- Special Sections
- Public Notices
Traffic stops. If any part of a police officer's job can be called routine, it's pulling over motorists for a faulty taillight, unsafe start or excess lead in their foot. The reasons an officer has for initiating a traffic stop are many and while nearly every encounter between patrolman and driver ends with nothing more serious than a citation, the truth is that every traffic stop poses risks. Local officers learned skills this summer that lessen those dangers.
"The goal every police officer should have is to make safe, effective traffic stops that minimize the dangers to them and others" Patrolman Derrick Lawalin told officers this summer while teaching a program called Strategies and Tactics of Patrol Stops, better known by the acronym STOPS. Lawalin became a certified trainer during a program in June at the state law enforcement academy and led full-time, part-time and volunteer reserve officers through classroom instruction and hands-on practice.
Hoosier police officers are required to pass a refresher course on traffic stops each year, just as they are with self-defense and firearms.
New officers learn the basics of making traffic stops while attending the training academy during their first year of employment. However, regular refresher lessons such as those offered by Lawalin hone those skills and share updates to recommended procedures that change from time to time and can vary from department to department.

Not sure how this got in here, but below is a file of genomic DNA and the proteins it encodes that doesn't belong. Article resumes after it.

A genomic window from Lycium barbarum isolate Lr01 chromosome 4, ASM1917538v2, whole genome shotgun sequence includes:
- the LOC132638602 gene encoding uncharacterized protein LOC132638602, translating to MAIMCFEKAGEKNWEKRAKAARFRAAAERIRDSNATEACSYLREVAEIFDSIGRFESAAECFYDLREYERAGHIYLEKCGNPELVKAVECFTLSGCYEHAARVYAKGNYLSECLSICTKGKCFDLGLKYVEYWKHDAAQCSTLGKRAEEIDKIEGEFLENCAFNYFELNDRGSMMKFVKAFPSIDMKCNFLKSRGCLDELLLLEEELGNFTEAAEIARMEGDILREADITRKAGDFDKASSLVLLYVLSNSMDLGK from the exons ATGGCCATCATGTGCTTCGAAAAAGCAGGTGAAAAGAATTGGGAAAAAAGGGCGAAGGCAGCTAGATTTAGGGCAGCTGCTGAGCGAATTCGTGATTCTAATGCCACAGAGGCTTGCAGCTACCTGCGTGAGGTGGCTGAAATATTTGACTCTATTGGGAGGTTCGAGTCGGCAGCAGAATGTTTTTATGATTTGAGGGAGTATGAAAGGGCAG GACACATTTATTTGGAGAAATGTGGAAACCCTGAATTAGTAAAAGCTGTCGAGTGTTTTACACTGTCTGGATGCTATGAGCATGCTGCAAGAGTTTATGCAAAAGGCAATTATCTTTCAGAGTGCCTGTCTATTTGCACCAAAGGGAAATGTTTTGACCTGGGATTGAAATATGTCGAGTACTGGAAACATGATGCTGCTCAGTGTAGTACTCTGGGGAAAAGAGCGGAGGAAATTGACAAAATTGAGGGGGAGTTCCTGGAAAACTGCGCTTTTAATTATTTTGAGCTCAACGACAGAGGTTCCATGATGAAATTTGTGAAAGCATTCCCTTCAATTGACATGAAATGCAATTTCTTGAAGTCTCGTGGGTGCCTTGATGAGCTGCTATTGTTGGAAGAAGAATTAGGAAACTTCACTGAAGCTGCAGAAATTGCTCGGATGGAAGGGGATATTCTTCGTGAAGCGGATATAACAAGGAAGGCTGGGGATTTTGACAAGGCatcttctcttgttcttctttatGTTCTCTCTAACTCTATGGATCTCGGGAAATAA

There's more to making traffic stops than activating a police car's red and blue lights, Lawalin said. Officers have to make a range of important decisions about when and where to initiate stops and then assessing the situation based on the reason for the stop and the actions of the driver and any passengers.
"Every traffic stop poses unknowns," Lawalin said. A speeder might be drunk or high on drugs and could suddenly become belligerent, engage officers in a fight or pull a gun, knife or other weapon. While traffic stops are designed to promote safety on roadways, they can also trigger accidents. Each year, police officers are struck, injured or killed by oncoming vehicles. The STOPS course instructs officers about how to position their vehicles and detect clues that a fidgeting motorist or passenger might pose a danger to officers.
The course also gives officers the skills to handle the complaints that come with traffic stops and citations. Patrolmen are taught to avoid arguments with motorists upset about being pulled over and to readily provide information, such as their name, badge number and contact information for supervisors when asked.
"We call it verbal judo. It's about staying focused on the traffic stop, always being professional and communicating in ways that make the use of force less likely," Lawalin said.
The classroom portion of the training was followed by hands-on practice in the parking lot of William Tell Elementary School. Officers faced several scenarios, with volunteer motorists playing the roles of upset motorists and others who refused to comply with verbal orders or who had mock handguns hidden under seats or in waistbands.
Officers rehearsed the steps they take when making high-risk stops of suspects known to be carrying weapons or who are believed to have committed a violent crime. The STOPS course teaches officers how to react when confronted with those threats and how to communicate with other officers.
Some police officers work years without having to draw their weapons during a traffic stop, Lawalin said. "But everyone knows the unexpected can happen. We train to react."